I was given some very good advice recently, and whether related to your current friends, your living situation, your job, your finances, or something else, it applies: take what you have right now and learn everything you can from it.
It’s maybe not a very new idea, but its impact is undeniable, even with something simple – like, say, an avocado.
I hated the idea of an avocado when I was little – similar to the way I hated the idea of tomatoes and onions and certain types of cheese.
But finally, at some point, I tried some guacamole with tortilla chips.
And then, later, I had some sliced avocado on a sandwich. Eventually I encountered it in some type of sushi, and though the process had been very gradual, I was sold.
A friend and I were talking about our history with avocados recently, and I took this as a sign that I should buy some.
I purchased three. There was no rhyme or reason behind the number; I don’t even think there was a special sale going on.
I took them, threw them in a plastic bag and into my cart, and skirted the remainder of the produce section.
Later, at home, I tried to cut into one, planning to recreate the dip that I’d had many times at On the Border Mexican Grill & Cantina, made right in front of me at the table.
And here’s where the learning began, before I even got started with my experiments to craft the perfect recipe – if the avocado feels firm to the touch, it’s not ripe yet. And it won’t continue to ripen if you cut the peel.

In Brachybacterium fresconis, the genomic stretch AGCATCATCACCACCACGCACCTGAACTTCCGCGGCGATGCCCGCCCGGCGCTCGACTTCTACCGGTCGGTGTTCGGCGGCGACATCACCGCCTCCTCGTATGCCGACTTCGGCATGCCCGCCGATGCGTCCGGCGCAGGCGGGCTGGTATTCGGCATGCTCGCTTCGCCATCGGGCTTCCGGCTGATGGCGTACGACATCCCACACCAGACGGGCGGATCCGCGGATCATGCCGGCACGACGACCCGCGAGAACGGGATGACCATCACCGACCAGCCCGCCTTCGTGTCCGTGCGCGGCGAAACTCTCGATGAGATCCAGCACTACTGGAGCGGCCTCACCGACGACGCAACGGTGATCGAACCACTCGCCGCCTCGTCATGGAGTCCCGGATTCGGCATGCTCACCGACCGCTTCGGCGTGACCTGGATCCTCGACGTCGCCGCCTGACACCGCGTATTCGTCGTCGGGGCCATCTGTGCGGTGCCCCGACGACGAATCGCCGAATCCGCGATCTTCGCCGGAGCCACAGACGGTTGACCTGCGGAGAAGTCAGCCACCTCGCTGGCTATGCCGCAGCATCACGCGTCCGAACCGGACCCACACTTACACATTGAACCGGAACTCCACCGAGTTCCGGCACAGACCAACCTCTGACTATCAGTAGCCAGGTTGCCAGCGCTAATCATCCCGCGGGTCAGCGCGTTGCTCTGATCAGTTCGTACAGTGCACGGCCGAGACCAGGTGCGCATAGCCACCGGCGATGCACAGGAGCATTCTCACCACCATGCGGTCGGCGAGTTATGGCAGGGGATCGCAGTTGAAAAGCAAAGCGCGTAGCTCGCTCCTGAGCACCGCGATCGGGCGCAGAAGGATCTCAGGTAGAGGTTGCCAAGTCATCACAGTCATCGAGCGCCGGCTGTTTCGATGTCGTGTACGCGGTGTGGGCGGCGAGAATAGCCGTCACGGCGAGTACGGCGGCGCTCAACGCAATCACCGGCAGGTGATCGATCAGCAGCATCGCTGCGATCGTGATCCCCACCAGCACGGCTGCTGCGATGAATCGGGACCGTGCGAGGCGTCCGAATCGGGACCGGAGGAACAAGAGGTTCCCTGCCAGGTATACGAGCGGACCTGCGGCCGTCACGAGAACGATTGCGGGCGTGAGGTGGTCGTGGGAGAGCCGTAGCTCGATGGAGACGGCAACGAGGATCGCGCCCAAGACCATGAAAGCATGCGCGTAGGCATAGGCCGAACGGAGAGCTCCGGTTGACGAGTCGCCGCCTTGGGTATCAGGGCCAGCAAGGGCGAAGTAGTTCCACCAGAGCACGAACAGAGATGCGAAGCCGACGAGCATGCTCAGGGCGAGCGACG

Even though I’d grown to love avocados at this point, I wasn’t exactly an expert at buying them, and I hadn’t taken the time to consider their ripeness at the store. Whoops.
Over a week went by with me squeezing the fruit every time I’d pass them on the counter, trying to determine if they were finally soft with something close to the spreadable consistency I’d seen in real-life demonstrations at the restaurant, alongside a bowl of chips.
When they were, with the skin giving a little when I pushed, I sliced them in half lengthwise, spooned out the pits, and scooped out bright green flesh that was as soft as butter that’s been sitting on the counter.
The resulting guacamole was fine – good, even – a simple blend of tomatoes, onions, lime juice, and jalapeno.
It even made an impromptu addition to a dinner party spread, after it had darkened a little and we stirred it together to make it seem fresher. But I didn’t have the proportions quite right, and it still needed a little tinkering.
The brilliance of tableside guacamole service dawned on me at this point – the freshest possible avocado dip is always best, served and eaten right away, before it has time to oxidize.
The thing about learning to cook is that it’s an awful lot like learning anything else – you gather information, you test, you try. But in this case, there’s one chief advantage: you get to eat it all in the end.
After a few more attempts, here’s the best version I’ve come up with. I hope you enjoy it, and maybe you can even convince some avocado-haters to change their minds!